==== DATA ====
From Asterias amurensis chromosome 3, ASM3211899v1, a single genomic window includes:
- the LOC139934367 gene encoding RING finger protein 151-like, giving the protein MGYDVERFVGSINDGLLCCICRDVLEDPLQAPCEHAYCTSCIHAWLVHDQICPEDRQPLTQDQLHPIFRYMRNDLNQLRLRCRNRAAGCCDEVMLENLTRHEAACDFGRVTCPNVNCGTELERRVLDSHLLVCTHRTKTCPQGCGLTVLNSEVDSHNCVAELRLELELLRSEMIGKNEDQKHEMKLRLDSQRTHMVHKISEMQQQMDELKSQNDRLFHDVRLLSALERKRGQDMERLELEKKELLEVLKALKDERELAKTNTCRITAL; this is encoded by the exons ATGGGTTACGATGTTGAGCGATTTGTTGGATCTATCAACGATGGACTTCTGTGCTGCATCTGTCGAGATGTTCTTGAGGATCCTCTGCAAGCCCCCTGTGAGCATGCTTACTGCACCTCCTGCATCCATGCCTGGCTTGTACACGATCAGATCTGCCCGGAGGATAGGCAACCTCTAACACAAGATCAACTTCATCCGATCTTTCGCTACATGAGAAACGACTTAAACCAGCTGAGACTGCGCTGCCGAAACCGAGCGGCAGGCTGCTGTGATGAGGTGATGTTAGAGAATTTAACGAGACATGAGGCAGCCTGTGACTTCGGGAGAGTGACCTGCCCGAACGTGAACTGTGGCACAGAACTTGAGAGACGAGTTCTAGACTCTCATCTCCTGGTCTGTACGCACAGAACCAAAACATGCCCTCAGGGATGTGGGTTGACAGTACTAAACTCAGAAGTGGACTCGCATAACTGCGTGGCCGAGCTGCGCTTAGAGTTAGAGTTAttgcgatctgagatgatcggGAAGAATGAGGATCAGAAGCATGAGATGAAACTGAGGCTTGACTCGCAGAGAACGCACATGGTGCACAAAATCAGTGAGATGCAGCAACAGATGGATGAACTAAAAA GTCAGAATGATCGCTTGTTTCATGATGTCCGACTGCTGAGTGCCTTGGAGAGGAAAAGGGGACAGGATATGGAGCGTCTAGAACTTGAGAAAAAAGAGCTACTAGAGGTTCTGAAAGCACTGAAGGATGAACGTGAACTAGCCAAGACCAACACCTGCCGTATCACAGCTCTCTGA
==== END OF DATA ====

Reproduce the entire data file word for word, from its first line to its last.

From Asterias amurensis chromosome 3, ASM3211899v1, a single genomic window includes:
- the LOC139934367 gene encoding RING finger protein 151-like, giving the protein MGYDVERFVGSINDGLLCCICRDVLEDPLQAPCEHAYCTSCIHAWLVHDQICPEDRQPLTQDQLHPIFRYMRNDLNQLRLRCRNRAAGCCDEVMLENLTRHEAACDFGRVTCPNVNCGTELERRVLDSHLLVCTHRTKTCPQGCGLTVLNSEVDSHNCVAELRLELELLRSEMIGKNEDQKHEMKLRLDSQRTHMVHKISEMQQQMDELKSQNDRLFHDVRLLSALERKRGQDMERLELEKKELLEVLKALKDERELAKTNTCRITAL; this is encoded by the exons ATGGGTTACGATGTTGAGCGATTTGTTGGATCTATCAACGATGGACTTCTGTGCTGCATCTGTCGAGATGTTCTTGAGGATCCTCTGCAAGCCCCCTGTGAGCATGCTTACTGCACCTCCTGCATCCATGCCTGGCTTGTACACGATCAGATCTGCCCGGAGGATAGGCAACCTCTAACACAAGATCAACTTCATCCGATCTTTCGCTACATGAGAAACGACTTAAACCAGCTGAGACTGCGCTGCCGAAACCGAGCGGCAGGCTGCTGTGATGAGGTGATGTTAGAGAATTTAACGAGACATGAGGCAGCCTGTGACTTCGGGAGAGTGACCTGCCCGAACGTGAACTGTGGCACAGAACTTGAGAGACGAGTTCTAGACTCTCATCTCCTGGTCTGTACGCACAGAACCAAAACATGCCCTCAGGGATGTGGGTTGACAGTACTAAACTCAGAAGTGGACTCGCATAACTGCGTGGCCGAGCTGCGCTTAGAGTTAGAGTTAttgcgatctgagatgatcggGAAGAATGAGGATCAGAAGCATGAGATGAAACTGAGGCTTGACTCGCAGAGAACGCACATGGTGCACAAAATCAGTGAGATGCAGCAACAGATGGATGAACTAAAAA GTCAGAATGATCGCTTGTTTCATGATGTCCGACTGCTGAGTGCCTTGGAGAGGAAAAGGGGACAGGATATGGAGCGTCTAGAACTTGAGAAAAAAGAGCTACTAGAGGTTCTGAAAGCACTGAAGGATGAACGTGAACTAGCCAAGACCAACACCTGCCGTATCACAGCTCTCTGA